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Women and Religion in the First Christian Centuries focuses on religion during the period of Roman imperial rule and its significance in women's lives. Discussing the rich variety of religious expression, from pagan cults and classical mythology to ancient Judaism and early Christianity, and the wide array of religious functions fulfilled by women, the author analyzes key examples from each context, creating a vivid image of this crucial period which laid the foundations of Western civilization.
This study challenges the concepts of religion and of women in the light of post-modern critique. As such, it is an important contribution to contemporary gender theory. In its broad and interdisciplinary approach, this book will be of interest to students of early religion as well as those interested in cultural theory.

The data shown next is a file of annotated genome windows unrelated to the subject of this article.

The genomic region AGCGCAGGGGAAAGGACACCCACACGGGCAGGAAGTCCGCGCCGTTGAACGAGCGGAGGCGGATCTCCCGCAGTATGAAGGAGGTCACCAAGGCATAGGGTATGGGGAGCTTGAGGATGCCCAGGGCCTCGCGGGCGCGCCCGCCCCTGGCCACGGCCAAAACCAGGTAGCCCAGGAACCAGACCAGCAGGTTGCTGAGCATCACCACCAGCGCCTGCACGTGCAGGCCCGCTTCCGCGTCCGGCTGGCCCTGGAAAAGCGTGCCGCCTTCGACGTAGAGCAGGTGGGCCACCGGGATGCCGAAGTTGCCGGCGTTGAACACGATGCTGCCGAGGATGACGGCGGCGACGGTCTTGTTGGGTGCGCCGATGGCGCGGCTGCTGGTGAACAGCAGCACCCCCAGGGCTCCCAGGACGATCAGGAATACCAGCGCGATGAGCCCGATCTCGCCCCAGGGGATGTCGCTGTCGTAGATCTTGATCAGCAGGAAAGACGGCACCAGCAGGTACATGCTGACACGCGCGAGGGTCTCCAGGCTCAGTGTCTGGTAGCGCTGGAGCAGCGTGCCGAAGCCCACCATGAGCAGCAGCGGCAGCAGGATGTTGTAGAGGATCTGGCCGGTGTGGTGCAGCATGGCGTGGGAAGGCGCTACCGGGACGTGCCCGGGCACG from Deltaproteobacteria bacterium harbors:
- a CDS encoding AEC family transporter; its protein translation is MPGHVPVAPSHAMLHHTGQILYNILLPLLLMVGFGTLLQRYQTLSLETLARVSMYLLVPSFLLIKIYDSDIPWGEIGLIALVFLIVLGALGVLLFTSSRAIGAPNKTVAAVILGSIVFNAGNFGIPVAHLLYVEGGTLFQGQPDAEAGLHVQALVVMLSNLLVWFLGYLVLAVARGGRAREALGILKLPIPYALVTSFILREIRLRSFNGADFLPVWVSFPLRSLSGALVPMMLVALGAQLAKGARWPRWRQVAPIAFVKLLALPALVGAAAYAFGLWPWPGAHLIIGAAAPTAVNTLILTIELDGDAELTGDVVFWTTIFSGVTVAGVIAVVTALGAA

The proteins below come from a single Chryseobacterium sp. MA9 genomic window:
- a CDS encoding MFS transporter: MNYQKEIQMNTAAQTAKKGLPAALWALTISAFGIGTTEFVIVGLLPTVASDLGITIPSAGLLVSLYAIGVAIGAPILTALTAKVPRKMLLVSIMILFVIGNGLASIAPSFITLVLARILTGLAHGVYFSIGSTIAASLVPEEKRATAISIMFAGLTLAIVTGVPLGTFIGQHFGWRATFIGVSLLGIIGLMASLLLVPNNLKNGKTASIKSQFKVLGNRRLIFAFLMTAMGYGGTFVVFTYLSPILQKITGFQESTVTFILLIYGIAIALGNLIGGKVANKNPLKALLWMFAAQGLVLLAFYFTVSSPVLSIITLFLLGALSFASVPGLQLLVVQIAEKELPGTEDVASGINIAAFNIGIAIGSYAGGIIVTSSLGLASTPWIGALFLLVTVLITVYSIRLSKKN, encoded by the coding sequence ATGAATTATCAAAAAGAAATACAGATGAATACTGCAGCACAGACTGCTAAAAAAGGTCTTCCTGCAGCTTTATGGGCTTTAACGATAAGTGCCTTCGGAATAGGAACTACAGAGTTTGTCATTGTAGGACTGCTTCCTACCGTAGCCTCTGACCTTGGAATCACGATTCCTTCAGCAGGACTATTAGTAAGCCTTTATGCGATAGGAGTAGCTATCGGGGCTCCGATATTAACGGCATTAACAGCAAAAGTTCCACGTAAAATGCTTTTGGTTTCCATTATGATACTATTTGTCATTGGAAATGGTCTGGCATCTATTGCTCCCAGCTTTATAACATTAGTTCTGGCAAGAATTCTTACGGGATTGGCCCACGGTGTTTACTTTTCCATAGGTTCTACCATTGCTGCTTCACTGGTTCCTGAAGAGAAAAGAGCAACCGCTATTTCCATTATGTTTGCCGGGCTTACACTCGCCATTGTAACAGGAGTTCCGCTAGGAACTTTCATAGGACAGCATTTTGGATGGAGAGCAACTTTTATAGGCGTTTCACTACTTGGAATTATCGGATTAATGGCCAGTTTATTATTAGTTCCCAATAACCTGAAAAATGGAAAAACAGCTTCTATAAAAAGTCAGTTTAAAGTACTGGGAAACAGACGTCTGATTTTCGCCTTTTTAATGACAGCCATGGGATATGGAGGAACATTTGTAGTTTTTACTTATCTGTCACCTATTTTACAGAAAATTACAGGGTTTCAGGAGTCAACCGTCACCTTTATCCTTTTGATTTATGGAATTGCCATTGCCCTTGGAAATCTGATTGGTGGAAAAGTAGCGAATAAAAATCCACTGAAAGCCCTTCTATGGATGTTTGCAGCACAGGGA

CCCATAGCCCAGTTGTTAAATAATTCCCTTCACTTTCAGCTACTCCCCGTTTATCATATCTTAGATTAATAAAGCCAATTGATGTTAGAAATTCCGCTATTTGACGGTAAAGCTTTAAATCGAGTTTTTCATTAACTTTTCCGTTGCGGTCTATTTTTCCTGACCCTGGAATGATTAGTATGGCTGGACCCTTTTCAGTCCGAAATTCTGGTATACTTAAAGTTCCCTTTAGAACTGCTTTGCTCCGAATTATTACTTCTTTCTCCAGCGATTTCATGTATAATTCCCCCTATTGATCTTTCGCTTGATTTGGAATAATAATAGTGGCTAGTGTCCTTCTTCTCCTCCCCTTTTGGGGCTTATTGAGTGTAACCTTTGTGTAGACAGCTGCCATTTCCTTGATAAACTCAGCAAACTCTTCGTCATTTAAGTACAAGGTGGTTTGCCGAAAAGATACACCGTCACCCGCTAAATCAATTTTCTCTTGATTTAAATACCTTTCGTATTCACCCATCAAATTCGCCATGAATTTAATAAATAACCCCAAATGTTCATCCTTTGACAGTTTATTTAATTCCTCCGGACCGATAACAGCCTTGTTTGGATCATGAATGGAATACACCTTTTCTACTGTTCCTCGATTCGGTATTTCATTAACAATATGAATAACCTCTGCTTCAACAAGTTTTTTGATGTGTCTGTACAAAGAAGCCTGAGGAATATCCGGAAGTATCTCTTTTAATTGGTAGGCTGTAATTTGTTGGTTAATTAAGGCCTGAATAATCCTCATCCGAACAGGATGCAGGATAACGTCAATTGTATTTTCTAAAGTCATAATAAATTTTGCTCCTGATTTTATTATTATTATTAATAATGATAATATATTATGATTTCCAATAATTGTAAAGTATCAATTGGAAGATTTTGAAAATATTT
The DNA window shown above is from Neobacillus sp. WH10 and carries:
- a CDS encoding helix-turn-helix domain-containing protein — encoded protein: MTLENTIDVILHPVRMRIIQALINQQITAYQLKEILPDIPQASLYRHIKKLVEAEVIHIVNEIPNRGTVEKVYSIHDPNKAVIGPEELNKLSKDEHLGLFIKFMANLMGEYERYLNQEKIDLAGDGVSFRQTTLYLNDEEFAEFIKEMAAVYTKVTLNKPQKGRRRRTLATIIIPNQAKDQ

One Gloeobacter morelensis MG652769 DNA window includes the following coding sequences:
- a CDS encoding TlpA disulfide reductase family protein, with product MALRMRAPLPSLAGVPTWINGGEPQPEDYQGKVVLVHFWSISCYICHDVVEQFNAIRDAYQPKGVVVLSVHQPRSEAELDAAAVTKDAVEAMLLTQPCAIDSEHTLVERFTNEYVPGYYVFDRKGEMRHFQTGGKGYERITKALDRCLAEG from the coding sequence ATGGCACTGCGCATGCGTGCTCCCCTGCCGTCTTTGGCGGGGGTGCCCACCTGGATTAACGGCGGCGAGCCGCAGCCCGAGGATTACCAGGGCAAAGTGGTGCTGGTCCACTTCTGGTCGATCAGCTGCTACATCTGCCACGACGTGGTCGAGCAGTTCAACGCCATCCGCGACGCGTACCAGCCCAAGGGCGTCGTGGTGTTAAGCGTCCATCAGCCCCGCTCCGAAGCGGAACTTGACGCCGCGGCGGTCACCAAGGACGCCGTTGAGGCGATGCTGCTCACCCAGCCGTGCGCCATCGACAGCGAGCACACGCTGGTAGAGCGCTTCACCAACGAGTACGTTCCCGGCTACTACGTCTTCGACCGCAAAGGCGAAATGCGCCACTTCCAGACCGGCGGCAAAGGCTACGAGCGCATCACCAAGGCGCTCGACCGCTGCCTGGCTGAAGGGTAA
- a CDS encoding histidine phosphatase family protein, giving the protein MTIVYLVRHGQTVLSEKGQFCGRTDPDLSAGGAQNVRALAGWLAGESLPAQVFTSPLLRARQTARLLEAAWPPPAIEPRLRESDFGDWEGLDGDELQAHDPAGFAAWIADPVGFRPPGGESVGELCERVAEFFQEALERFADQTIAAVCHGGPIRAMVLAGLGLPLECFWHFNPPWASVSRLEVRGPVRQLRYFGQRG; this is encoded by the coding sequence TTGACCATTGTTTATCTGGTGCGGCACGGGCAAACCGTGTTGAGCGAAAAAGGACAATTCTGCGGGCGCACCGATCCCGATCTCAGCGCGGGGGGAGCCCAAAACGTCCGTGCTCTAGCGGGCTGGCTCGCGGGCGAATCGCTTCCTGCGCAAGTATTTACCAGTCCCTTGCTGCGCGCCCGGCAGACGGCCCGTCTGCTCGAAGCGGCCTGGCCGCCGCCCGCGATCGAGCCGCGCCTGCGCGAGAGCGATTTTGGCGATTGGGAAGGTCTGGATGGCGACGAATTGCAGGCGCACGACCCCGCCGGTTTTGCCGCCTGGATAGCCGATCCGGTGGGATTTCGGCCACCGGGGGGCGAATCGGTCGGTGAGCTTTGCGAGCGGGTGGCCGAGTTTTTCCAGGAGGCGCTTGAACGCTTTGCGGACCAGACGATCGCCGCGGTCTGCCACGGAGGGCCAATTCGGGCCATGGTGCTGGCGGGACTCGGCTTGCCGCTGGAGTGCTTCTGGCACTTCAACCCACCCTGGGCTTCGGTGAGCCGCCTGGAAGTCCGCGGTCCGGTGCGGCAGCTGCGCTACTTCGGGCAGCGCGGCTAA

|1||Ancient Rome and Women's Lives||17|
|2||Women within Judaism and Christianity||32|
|3||The Greco-Roman Imagination||49|
|4||Gods and Goddesses||59|
|5||The Religion of Jewish Women||73|
|6||From Diversity to Conformity||91|
|7||Magna Mater and the Vestal Virgins||119|
|8||Wisdom, Lilith and Mothers||130|
|9||Sisters in Christ or Daughters of Eve?||146|